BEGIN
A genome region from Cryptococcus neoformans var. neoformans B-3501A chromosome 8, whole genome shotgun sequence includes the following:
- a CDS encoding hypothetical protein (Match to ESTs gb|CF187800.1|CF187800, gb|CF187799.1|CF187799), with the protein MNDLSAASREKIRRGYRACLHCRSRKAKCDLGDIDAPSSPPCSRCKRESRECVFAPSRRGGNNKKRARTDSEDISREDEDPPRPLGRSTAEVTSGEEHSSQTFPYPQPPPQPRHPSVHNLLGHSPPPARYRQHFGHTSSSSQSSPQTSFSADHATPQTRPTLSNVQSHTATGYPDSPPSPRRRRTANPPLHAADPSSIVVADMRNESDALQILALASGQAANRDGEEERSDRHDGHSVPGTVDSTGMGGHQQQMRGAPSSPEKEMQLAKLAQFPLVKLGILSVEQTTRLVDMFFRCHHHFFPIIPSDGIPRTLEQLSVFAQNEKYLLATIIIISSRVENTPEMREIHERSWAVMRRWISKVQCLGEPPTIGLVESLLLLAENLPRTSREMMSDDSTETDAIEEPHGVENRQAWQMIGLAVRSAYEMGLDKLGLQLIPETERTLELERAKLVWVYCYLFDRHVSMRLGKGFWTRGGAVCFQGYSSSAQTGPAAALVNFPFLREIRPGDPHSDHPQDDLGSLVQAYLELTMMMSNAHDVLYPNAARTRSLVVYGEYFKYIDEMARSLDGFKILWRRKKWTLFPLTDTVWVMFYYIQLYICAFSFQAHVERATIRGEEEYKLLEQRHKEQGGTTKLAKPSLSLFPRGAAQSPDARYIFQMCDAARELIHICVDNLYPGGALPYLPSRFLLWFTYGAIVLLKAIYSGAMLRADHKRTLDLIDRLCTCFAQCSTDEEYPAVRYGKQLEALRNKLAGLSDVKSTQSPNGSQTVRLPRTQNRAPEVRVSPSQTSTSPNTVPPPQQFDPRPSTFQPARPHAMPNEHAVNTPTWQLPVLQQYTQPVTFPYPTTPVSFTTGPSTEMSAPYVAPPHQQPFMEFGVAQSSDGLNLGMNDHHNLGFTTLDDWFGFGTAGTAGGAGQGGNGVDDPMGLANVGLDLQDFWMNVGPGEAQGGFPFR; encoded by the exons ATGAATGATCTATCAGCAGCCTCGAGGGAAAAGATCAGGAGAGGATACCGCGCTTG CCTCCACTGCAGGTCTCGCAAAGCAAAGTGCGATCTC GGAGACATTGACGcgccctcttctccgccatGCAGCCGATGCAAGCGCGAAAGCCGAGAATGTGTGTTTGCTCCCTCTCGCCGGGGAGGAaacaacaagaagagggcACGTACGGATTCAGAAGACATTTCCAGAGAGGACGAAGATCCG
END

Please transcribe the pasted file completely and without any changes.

A genome region from Cryptococcus neoformans var. neoformans B-3501A chromosome 8, whole genome shotgun sequence includes the following:
- a CDS encoding hypothetical protein (Match to ESTs gb|CF187800.1|CF187800, gb|CF187799.1|CF187799), with the protein MNDLSAASREKIRRGYRACLHCRSRKAKCDLGDIDAPSSPPCSRCKRESRECVFAPSRRGGNNKKRARTDSEDISREDEDPPRPLGRSTAEVTSGEEHSSQTFPYPQPPPQPRHPSVHNLLGHSPPPARYRQHFGHTSSSSQSSPQTSFSADHATPQTRPTLSNVQSHTATGYPDSPPSPRRRRTANPPLHAADPSSIVVADMRNESDALQILALASGQAANRDGEEERSDRHDGHSVPGTVDSTGMGGHQQQMRGAPSSPEKEMQLAKLAQFPLVKLGILSVEQTTRLVDMFFRCHHHFFPIIPSDGIPRTLEQLSVFAQNEKYLLATIIIISSRVENTPEMREIHERSWAVMRRWISKVQCLGEPPTIGLVESLLLLAENLPRTSREMMSDDSTETDAIEEPHGVENRQAWQMIGLAVRSAYEMGLDKLGLQLIPETERTLELERAKLVWVYCYLFDRHVSMRLGKGFWTRGGAVCFQGYSSSAQTGPAAALVNFPFLREIRPGDPHSDHPQDDLGSLVQAYLELTMMMSNAHDVLYPNAARTRSLVVYGEYFKYIDEMARSLDGFKILWRRKKWTLFPLTDTVWVMFYYIQLYICAFSFQAHVERATIRGEEEYKLLEQRHKEQGGTTKLAKPSLSLFPRGAAQSPDARYIFQMCDAARELIHICVDNLYPGGALPYLPSRFLLWFTYGAIVLLKAIYSGAMLRADHKRTLDLIDRLCTCFAQCSTDEEYPAVRYGKQLEALRNKLAGLSDVKSTQSPNGSQTVRLPRTQNRAPEVRVSPSQTSTSPNTVPPPQQFDPRPSTFQPARPHAMPNEHAVNTPTWQLPVLQQYTQPVTFPYPTTPVSFTTGPSTEMSAPYVAPPHQQPFMEFGVAQSSDGLNLGMNDHHNLGFTTLDDWFGFGTAGTAGGAGQGGNGVDDPMGLANVGLDLQDFWMNVGPGEAQGGFPFR; encoded by the exons ATGAATGATCTATCAGCAGCCTCGAGGGAAAAGATCAGGAGAGGATACCGCGCTTG CCTCCACTGCAGGTCTCGCAAAGCAAAGTGCGATCTC GGAGACATTGACGcgccctcttctccgccatGCAGCCGATGCAAGCGCGAAAGCCGAGAATGTGTGTTTGCTCCCTCTCGCCGGGGAGGAaacaacaagaagagggcACGTACGGATTCAGAAGACATTTCCAGAGAGGACGAAGATCCG